During a conference call on Sept. 17, 1998, with advisers and business partners to discuss how to respond to the growing problems, Boston Scientific’s chairman and then-chief executive, Peter Nicholas, portrayed the crisis in stark terms. Citing the company’s tests indicating that a key part of the stent failed 1 in 10 times, Nicholas said, “We’re in fact shipping adulterated product, and we cannot do that.”
Nicholas said that while he did not think safety was an issue, the company had no choice but to recall the stent. But by the end of the 45-minute call, he and the others decided instead to try to convince the FDA that the company could solve the problem without a full-scale recall.
It was not until 2 weeks later, Oct. 5, that Boston Scientific recalled the stents.
The decision by the region’s largest life sciences company to keep shipping thousands of stents while it negotiated with the FDA to avoid a recall is at the core of a criminal investigation by the Department of Justice.
Boston Scientific disclosed the existence of the investigation in late 1998 but little else. But an unusual federal court ruling this year sheds new light on what happened between the introduction of the product and the recall two months later.
The ruling refers to a tape recording, made secretly by one of the participants, in which Nicholas’s comments are heard.
The Globe has listened to a copy of the tape and has also used Securities and Exchange Commission filings, FDA reports, internal Boston Scientific documents, and interviews with some key players and their attorneys to piece together the chain of events.
The company and the Justice Department declined to comment on specifics of the investigation or any possible settlement.
Paul Donovan, the company’s senior vice president for communications, said, “Although we did not believe the safety of the product had been compromised, we promptly notified the US Food and Drug Administration and two weeks later voluntarily recalled it.” In its most recent quarterly filing, the company said it thinks that it “acted responsibly and appropriately.” Boston Scientific also said it set aside $75 million for “legal and regulatory exposures” but did not say what it was for.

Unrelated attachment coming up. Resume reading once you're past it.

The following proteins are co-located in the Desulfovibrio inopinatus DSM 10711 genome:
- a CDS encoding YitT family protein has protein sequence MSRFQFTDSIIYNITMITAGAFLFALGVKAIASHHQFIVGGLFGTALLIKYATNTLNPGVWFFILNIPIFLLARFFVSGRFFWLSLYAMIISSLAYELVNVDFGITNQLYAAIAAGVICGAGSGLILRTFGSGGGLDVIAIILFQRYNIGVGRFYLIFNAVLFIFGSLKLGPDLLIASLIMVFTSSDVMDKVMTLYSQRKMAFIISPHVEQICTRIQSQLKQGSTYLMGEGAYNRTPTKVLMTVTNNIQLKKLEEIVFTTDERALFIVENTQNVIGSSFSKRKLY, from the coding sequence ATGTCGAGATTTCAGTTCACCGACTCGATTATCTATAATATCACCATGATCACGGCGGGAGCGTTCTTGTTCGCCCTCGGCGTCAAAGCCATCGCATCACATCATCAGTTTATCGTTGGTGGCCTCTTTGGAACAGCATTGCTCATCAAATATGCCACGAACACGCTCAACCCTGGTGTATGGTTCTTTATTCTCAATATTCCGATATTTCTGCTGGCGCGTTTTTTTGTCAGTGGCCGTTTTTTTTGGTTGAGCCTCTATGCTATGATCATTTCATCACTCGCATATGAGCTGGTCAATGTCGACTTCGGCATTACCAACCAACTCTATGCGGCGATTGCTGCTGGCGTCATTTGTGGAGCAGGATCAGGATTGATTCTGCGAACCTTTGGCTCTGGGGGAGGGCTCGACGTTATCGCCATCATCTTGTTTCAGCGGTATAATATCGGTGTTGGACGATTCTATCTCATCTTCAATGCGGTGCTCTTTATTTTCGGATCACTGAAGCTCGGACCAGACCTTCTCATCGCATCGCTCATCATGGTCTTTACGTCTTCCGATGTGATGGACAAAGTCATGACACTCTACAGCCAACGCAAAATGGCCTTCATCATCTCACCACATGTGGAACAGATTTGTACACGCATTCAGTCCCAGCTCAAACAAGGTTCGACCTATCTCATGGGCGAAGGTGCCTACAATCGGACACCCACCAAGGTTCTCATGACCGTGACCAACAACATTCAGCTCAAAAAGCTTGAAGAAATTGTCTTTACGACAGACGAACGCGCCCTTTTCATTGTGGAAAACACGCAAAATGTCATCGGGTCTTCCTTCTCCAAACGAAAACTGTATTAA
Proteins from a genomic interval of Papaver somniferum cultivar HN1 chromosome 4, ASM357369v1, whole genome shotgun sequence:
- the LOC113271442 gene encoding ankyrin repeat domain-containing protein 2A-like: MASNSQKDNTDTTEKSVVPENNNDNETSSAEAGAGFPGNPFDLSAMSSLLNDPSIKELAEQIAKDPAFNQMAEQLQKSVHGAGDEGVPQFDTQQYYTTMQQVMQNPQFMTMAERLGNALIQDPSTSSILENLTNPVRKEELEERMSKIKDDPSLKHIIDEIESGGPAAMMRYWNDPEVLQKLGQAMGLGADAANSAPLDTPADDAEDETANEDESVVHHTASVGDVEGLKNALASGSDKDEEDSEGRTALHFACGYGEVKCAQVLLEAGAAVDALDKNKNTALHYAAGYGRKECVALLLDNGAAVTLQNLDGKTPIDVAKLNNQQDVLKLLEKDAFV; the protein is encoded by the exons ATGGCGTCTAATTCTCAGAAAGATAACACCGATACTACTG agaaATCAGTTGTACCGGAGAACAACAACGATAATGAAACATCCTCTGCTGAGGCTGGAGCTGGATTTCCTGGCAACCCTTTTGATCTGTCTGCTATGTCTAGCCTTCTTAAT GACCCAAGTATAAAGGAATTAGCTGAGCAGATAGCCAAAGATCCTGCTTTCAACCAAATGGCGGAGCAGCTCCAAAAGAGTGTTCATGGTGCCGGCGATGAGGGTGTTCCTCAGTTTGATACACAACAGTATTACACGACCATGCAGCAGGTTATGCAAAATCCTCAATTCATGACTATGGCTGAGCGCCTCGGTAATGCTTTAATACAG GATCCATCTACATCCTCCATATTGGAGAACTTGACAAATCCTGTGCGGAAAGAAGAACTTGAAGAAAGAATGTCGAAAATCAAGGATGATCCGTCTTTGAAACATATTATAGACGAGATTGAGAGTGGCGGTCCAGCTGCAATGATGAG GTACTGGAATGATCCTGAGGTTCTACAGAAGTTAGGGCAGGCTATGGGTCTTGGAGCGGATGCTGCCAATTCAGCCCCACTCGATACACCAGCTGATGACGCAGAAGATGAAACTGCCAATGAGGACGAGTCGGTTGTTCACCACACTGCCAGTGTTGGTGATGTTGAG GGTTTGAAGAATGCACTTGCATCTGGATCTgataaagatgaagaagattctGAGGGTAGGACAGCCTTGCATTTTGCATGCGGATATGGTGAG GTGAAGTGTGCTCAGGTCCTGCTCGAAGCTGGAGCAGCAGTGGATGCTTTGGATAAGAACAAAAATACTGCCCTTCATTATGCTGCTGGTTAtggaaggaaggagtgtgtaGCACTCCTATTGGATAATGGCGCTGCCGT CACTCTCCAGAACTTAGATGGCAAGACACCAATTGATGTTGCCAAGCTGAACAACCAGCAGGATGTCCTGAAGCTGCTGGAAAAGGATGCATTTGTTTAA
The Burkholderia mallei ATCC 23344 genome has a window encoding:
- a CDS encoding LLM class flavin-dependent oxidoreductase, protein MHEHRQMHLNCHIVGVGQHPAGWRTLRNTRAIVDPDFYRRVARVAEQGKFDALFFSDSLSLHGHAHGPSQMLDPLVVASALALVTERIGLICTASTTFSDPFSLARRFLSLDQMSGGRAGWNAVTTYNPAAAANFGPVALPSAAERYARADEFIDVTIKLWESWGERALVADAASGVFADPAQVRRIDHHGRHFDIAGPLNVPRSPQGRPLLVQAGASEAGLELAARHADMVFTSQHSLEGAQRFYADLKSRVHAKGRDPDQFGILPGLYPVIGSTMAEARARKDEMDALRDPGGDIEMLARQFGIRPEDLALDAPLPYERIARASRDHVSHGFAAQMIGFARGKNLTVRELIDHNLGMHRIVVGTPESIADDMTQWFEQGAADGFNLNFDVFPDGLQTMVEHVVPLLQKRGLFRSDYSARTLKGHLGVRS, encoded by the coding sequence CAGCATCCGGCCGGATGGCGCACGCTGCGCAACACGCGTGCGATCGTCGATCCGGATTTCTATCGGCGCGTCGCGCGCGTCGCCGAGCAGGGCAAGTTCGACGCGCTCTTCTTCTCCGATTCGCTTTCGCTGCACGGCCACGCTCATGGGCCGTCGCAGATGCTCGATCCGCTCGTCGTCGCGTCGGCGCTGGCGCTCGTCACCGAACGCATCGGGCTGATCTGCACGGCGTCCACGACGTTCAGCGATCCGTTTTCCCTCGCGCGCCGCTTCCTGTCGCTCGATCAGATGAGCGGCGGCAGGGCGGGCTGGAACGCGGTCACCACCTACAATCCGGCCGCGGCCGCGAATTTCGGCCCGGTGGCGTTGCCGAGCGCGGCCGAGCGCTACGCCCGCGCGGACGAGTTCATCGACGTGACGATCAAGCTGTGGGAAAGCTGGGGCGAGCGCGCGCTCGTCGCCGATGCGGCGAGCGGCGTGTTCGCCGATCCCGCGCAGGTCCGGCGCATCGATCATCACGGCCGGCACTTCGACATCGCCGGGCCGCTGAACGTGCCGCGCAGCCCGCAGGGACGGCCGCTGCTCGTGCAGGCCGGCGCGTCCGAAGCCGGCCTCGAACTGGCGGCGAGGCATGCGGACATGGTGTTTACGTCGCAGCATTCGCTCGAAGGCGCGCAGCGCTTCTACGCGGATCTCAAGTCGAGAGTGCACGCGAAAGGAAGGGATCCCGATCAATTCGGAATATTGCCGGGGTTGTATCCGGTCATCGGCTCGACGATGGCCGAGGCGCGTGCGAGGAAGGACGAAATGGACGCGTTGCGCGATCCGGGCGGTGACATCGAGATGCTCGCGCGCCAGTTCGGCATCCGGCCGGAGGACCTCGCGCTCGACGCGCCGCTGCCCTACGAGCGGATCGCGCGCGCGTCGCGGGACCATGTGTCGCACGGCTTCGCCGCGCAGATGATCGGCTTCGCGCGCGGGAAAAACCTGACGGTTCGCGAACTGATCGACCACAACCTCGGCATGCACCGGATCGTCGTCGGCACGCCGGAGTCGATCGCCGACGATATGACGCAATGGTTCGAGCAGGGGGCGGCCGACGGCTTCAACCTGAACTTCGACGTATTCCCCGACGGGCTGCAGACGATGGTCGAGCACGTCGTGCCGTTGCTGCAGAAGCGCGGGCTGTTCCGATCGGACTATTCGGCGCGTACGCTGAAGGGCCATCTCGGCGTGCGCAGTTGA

An attorney for Nicholas, Robert B. Fiske Jr. of Davis Polk & Wardwell in New York, said his client “acted in complete good faith in reliance on the fact that the company’s regulatory experts and its outside counsel all agreed that in light of the safety of the product, going to the FDA with all the facts instead of withdrawing the product was an appropriate way to proceed.”
Boston Scientific has grown dramatically over the past five years, largely on the success of its coronary stent business. This year, it introduced the Taxus drug-coated stent and pulled ahead of rival Johnson & Johnson in the $4 billion stent market. Its stock market capitalization of about $30 billion makes it by far the most valuable life sciences company in Massachusetts.
The Justice Department’s six-year investigation of the 1998 recall has taken place in the sealed chambers of a federal grand jury. Along the way, Boston Scientific fought the government’s request that it turn over notes made by an outside lawyer during the Nicholas conference call and other calls.
“After investigating for six years, the Justice Department and FDA concluded the evidence does not support taking action against any individual,” Andrew Good of Good & Cormier in Boston, attorney for Boston Scientific chief development officer Arthur L. Rosenthal, said in a prepared statement.
On March 16, Chief Judge William G. Young of US District Court in Boston issued a lengthy ruling with a detailed exploration of the investigation. To avoid compromising the government’s investigation and to maintain the secrecy of the proceedings, the judge disguises the names of the parties. Boston Scientific is called XYZ Corp. Company officials are referred to by their titles — Nicholas is “XYZ CEO” — while outsiders are given fanciful names. The stents themselves are called “widgets.”
Lawyers involved in the case and others familiar with the investigation confirmed the ruling is about Boston Scientific’s 1998 problems with the stent.
In 1998, Boston Scientific was a medium-size medical device company looking to hit it big. The NIR stent was to be the Natick firm’s crucial entry into the burgeoning market for coronary stents, the tiny, wire mesh sheaths that hold coronary arteries open after they have been cleared of blockages in a procedure called angioplasty.